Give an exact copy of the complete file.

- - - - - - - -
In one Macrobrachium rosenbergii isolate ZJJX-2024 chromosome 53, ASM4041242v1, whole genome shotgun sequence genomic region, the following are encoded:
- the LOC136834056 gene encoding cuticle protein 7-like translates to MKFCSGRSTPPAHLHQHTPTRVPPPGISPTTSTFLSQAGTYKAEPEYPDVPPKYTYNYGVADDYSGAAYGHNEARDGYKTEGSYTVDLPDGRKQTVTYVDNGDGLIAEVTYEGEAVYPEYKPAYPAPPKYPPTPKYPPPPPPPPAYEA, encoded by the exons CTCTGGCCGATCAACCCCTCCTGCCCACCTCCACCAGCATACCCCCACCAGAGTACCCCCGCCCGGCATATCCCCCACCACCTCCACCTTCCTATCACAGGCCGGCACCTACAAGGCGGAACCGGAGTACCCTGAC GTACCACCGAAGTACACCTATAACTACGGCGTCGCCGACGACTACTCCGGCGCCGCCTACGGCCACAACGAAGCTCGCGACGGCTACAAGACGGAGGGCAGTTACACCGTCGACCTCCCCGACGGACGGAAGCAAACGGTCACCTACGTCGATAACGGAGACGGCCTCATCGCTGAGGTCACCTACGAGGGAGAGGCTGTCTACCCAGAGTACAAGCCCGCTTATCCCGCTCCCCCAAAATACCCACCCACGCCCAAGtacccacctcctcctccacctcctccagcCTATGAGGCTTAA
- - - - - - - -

In one Macrobrachium rosenbergii isolate ZJJX-2024 chromosome 53, ASM4041242v1, whole genome shotgun sequence genomic region, the following are encoded:
- the LOC136834056 gene encoding cuticle protein 7-like translates to MKFCSGRSTPPAHLHQHTPTRVPPPGISPTTSTFLSQAGTYKAEPEYPDVPPKYTYNYGVADDYSGAAYGHNEARDGYKTEGSYTVDLPDGRKQTVTYVDNGDGLIAEVTYEGEAVYPEYKPAYPAPPKYPPTPKYPPPPPPPPAYEA, encoded by the exons CTCTGGCCGATCAACCCCTCCTGCCCACCTCCACCAGCATACCCCCACCAGAGTACCCCCGCCCGGCATATCCCCCACCACCTCCACCTTCCTATCACAGGCCGGCACCTACAAGGCGGAACCGGAGTACCCTGAC GTACCACCGAAGTACACCTATAACTACGGCGTCGCCGACGACTACTCCGGCGCCGCCTACGGCCACAACGAAGCTCGCGACGGCTACAAGACGGAGGGCAGTTACACCGTCGACCTCCCCGACGGACGGAAGCAAACGGTCACCTACGTCGATAACGGAGACGGCCTCATCGCTGAGGTCACCTACGAGGGAGAGGCTGTCTACCCAGAGTACAAGCCCGCTTATCCCGCTCCCCCAAAATACCCACCCACGCCCAAGtacccacctcctcctccacctcctccagcCTATGAGGCTTAA